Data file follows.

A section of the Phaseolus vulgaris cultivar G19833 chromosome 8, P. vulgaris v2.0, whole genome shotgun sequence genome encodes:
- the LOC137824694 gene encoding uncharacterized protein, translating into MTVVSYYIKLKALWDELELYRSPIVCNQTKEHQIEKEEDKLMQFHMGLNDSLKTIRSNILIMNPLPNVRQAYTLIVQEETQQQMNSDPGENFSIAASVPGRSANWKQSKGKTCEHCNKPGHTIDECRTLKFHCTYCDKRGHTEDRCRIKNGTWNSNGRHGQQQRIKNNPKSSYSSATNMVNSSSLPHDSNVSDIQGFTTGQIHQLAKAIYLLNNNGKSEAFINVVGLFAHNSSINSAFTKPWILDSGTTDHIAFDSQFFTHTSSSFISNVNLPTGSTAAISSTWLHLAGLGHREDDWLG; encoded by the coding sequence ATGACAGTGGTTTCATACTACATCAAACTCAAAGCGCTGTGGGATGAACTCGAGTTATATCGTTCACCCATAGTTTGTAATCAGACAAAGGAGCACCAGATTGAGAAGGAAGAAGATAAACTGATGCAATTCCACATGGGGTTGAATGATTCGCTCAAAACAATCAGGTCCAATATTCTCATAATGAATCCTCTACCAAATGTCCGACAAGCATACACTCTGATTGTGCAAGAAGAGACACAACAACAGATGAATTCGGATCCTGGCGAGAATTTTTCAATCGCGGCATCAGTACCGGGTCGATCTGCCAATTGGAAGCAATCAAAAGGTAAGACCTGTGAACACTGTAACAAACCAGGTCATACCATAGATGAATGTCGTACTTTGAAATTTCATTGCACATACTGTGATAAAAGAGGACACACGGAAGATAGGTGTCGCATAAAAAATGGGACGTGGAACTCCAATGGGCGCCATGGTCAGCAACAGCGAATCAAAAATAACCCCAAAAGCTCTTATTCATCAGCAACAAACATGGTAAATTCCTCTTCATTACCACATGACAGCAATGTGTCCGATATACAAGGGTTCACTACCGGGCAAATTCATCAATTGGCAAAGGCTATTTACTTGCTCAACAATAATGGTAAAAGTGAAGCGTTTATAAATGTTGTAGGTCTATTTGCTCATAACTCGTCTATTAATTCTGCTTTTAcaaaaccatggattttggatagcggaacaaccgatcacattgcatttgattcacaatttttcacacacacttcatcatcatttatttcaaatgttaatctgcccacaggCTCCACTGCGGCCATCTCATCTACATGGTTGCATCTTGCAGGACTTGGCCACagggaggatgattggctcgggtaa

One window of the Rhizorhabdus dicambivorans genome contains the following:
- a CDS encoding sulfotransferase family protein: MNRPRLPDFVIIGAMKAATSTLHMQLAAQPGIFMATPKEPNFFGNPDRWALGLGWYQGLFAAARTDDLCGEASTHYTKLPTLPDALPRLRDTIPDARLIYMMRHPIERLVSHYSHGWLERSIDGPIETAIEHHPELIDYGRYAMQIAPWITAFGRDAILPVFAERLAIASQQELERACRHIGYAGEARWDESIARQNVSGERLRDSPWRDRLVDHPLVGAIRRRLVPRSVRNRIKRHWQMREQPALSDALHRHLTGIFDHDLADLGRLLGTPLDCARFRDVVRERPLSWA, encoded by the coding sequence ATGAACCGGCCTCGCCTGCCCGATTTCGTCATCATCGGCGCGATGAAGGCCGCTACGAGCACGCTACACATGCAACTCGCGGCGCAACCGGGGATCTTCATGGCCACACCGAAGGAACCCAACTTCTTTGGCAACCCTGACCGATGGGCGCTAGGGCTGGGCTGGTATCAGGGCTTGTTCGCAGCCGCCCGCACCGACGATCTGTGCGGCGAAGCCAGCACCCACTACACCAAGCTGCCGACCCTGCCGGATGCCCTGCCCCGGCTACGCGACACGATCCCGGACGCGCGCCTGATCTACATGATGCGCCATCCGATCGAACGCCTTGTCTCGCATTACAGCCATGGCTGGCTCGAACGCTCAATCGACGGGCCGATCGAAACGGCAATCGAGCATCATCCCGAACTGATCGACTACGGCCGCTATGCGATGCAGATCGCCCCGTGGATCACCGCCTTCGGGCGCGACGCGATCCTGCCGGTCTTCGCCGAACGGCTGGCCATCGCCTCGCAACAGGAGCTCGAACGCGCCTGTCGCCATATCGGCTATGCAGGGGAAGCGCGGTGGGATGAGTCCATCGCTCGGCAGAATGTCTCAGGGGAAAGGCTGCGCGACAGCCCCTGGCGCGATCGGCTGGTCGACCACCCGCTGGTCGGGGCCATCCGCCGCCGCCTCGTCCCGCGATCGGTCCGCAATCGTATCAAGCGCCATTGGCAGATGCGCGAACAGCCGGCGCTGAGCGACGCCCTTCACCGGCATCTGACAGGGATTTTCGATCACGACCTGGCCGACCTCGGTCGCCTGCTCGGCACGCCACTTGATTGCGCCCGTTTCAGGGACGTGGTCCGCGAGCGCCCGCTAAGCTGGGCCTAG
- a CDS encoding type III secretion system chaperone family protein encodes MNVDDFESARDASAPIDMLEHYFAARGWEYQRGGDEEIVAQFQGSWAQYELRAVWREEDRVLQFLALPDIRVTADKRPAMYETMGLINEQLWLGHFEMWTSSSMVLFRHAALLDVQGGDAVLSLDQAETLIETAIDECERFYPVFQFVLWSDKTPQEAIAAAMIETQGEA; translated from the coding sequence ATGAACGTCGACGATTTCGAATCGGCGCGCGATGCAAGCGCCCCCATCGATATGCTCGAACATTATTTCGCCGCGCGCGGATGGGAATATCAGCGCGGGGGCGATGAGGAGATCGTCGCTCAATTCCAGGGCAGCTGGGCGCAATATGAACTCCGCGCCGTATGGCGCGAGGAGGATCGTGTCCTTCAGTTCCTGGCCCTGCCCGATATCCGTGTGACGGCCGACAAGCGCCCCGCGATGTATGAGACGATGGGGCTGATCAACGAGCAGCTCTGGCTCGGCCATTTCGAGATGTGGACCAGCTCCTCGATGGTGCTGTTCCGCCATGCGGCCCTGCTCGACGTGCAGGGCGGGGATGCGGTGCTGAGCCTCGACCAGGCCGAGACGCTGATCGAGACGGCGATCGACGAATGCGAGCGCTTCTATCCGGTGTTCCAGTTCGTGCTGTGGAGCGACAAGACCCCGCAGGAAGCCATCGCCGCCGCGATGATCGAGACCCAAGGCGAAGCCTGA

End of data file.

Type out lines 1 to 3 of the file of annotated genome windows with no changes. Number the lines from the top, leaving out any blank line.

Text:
A section of the Phaseolus vulgaris cultivar G19833 chromosome 8, P. vulgaris v2.0, whole genome shotgun sequence genome encodes:
- the LOC137824694 gene encoding uncharacterized protein, translating into MTVVSYYIKLKALWDELELYRSPIVCNQTKEHQIEKEEDKLMQFHMGLNDSLKTIRSNILIMNPLPNVRQAYTLIVQEETQQQMNSDPGENFSIAASVPGRSANWKQSKGKTCEHCNKPGHTIDECRTLKFHCTYCDKRGHTEDRCRIKNGTWNSNGRHGQQQRIKNNPKSSYSSATNMVNSSSLPHDSNVSDIQGFTTGQIHQLAKAIYLLNNNGKSEAFINVVGLFAHNSSINSAFTKPWILDSGTTDHIAFDSQFFTHTSSSFISNVNLPTGSTAAISSTWLHLAGLGHREDDWLG; encoded by the coding sequence ATGACAGTGGTTTCATACTACATCAAACTCAAAGCGCTGTGGGATGAACTCGAGTTATATCGTTCACCCATAGTTTGTAATCAGACAAAGGAGCACCAGATTGAGAAGGAAGAAGATAAACTGATGCAATTCCACATGGGGTTGAATGATTCGCTCAAAACAATCAGGTCCAATATTCTCATAATGAATCCTCTACCAAATGTCCGACAAGCATACACTCTGATTGTGCAAGAAGAGACACAACAACAGATGAATTCGGATCCTGGCGAGAATTTTTCAATCGCGGCATCAGTACCGGGTCGATCTGCCAATTGGAAGCAATCAAAAGGTAAGACCTGTGAACACTGTAACAAACCAGGTCATACCATAGATGAATGTCGTACTTTGAAATTTCATTGCACATACTGTGATAAAAGAGGACACACGGAAGATAGGTGTCGCATAAAAAATGGGACGTGGAACTCCAATGGGCGCCATGGTCAGCAACAGCGAATCAAAAATAACCCCAAAAGCTCTTATTCATCAGCAACAAACATGGTAAATTCCTCTTCATTACCACATGACAGCAATGTGTCCGATATACAAGGGTTCACTACCGGGCAAATTCATCAATTGGCAAAGGCTATTTACTTGCTCAACAATAATGGTAAAAGTGAAGCGTTTATAAATGTTGTAGGTCTATTTGCTCATAACTCGTCTATTAATTCTGCTTTTAcaaaaccatggattttggatagcggaacaaccgatcacattgcatttgattcacaatttttcacacacacttcatcatcatttatttcaaatgttaatctgcccacaggCTCCACTGCGGCCATCTCATCTACATGGTTGCATCTTGCAGGACTTGGCCACagggaggatgattggctcgggtaa

One window of the Rhizorhabdus dicambivorans genome contains the following: